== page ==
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#491397 05/26/14 05:28 AM
Joined: Oct 1999
Posts: 84,393
Marty Offline OP
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Blue Creek is a village that can be located in the southern most district in Belize, the Toledo District. The village was founded by Kek'chi and Mopan Maya families that came from San Antonio and Aguacate. Blue Creek Village was first known as Rio Blanco. Its clear water and fertile soil invited people to stay here. Soon after, the name of the village was then changed into Blue Creek in line with the beauty of the river that it possesses.

Indeed, Blue Creek Village is endowed with the gift of nature, and has a collection of tourist spots that will surely win your heart. Although this district is the least developed, it features some of the most extensive cave networks, breath-taking offshore cays, vast coastal lowland plains and some preserved rainforest where many unique creatures call it their home.

Hokeb Ha - Where the water enters the Earth

But perhaps none of these attraction gets better attention than Blue Creek's Hokeb Ha Cave or simply known as the Blue Creek Cave. One of the most impressive natural sites, Blue Creek Cave is but a 20 minute hike only from the village. In Mayan language, "Hokeb Ha" means "Where the water enters the Earth". True to its name, Blue Creek Cave's entrance has a massive size and is carved into a summit of a hill with long vines dangling from above and spill out into the Blue Creek.

First, to reach the cave, one must endure to hike for approximately 20 minutes over mostly cleared pathway, through the jungle and going upstream along the green-blue river. Path along the creek sometimes is cemented. When you reach the clearing, you need to pass next through the research station and find next the wide trail on the other side. You need to follow this trail until you reach the wide dry creek with white stones. You need to cross this creek and continue to follow the trail along the creek heading upstream. The trail may become vague with steep limestone at its base. After this, you may have to face the most challenging part yet of this journey which involves climbing over slippery roots and rocks. In a few minutes, you will then see that the creek runs out of the opening of the cave, making its way through limestone boulders and out to the open. A 10 foot waterfall will appear right before your eyes along with the main entrance of the cave. Then there goes one of the best part: when you arrive at the mouth of Blue Creek Cave, you need to swim upstream through the water towards the cave's interior. Do not worry, to enter the cave, a tour guide must accompany all visitors to explore the interior. You will also be given life jacket to keep you safe as well as headlamps. The cave runs deep so not long after you made your first few steps inside the cave, all natural light disappears. For many years, Archaeologists were able to find Late Classic Maya ceramics inside this cave and an altar. This information prompts many archaeologists to the idea that the cave must have been used for ceremonial purposes. Whether these ceremonies are for celebrations or for sacrifices, no one knows for sure.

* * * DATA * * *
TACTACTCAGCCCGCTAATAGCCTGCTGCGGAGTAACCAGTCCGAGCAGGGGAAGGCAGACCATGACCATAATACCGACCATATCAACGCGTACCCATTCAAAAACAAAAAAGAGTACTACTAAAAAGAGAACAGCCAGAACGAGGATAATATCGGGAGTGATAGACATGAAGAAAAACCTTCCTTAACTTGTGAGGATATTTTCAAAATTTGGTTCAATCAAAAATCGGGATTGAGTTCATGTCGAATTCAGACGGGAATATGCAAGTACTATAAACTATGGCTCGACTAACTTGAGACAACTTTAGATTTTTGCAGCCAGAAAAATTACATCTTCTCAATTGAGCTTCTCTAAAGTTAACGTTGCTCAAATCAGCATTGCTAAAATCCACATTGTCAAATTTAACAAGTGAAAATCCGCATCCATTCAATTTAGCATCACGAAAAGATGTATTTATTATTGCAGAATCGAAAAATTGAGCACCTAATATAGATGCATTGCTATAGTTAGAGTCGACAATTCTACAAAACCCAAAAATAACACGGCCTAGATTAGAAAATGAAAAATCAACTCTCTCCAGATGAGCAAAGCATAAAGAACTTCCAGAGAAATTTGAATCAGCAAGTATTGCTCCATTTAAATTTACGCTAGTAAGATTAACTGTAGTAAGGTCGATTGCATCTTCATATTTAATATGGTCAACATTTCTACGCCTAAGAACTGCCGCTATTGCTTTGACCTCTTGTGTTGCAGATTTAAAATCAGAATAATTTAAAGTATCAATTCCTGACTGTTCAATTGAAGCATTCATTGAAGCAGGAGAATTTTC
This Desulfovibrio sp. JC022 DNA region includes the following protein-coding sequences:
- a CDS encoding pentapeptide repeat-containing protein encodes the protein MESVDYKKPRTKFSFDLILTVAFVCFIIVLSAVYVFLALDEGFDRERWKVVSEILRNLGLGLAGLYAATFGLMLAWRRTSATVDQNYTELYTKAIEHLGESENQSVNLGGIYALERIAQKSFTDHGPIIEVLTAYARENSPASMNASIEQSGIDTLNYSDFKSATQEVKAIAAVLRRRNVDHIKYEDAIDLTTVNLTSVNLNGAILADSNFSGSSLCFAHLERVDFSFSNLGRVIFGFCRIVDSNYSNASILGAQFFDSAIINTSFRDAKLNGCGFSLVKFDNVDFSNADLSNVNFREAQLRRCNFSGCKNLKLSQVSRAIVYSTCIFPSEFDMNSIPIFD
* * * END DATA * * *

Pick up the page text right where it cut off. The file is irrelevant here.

Inside the cave, you will appreciate the beauty of stalactites that hang from the top like teardrops and stalagmites sprouting from the floor. Both Stalactites and Stalagmites are formed from different substances such as minerals, mud, limestone, etc. that accumulates through time. These normally occur only under certain pH conditions. Stalactites and Stalagmites should not be touched under normal circumstances, since normal oil and dirt from skin may affect the growth of the formation or may also stain and change its color permanently.

You can keep going if you want inside the cave while appreciating the breath-taking view. The limestone cave is full of natural crystal clear pools. Water inside the cave has a temperature which is constant at 75 degrees. Indeed, another popular activity in the area is Cave swimming. You can still enjoy the view of Stalactites and Stalagmites in the area for swimming but it is not that much.

Under the assistance of a tour guide, it is possible for tourists to take another three to four hour tour through the interior of the cave that leads you to another entrance. It is a bit lengthy, but once you reach the entrance the other side, it will be all worth it. A body of calm water is situated in the entrance of this side and is perfect for swimming most times of the year. At certain times though, especially during the rainy season, the cave will not be accessible. The possibility of strong currents and sudden rise in water is high, which may endanger tourists if it isn't closed.

Overall, this is certainly a challenging trip, but totally worth it. Not only will you be able to witness the amazing scenery of the place, you also get to have the chance of experiencing one of the wildest adventures of a lifetime. It does not matter whether you are young or old; you can go for the adventure as long as you have what it takes to take the thrill. And if you don't get tired of this whole trip, you might also want to extend the Blue Creek hike and explore the Rainforest. You can also try the Tiger Cave and the Laguna Cave in Southern Belize and witness its equal pleasure.

Joined: Oct 1999
Posts: 84,393
Marty Offline OP
OP Offline
The Maya name for the Blue Creek is "Hokeb Ha," or "Where the water enters the earth". Blue Creek is an extremely large cave that begins near the village of Santa Cruz, where the river rushes under ground, resurfacing five mile later near the village of Blue Creek. The cave is classified as a wet cave with dry routes.

This video is about Blue Creek Cave, Belize- May 23, 2014 Our tour guide was Silvano Sho, a local man who lived by the creek.

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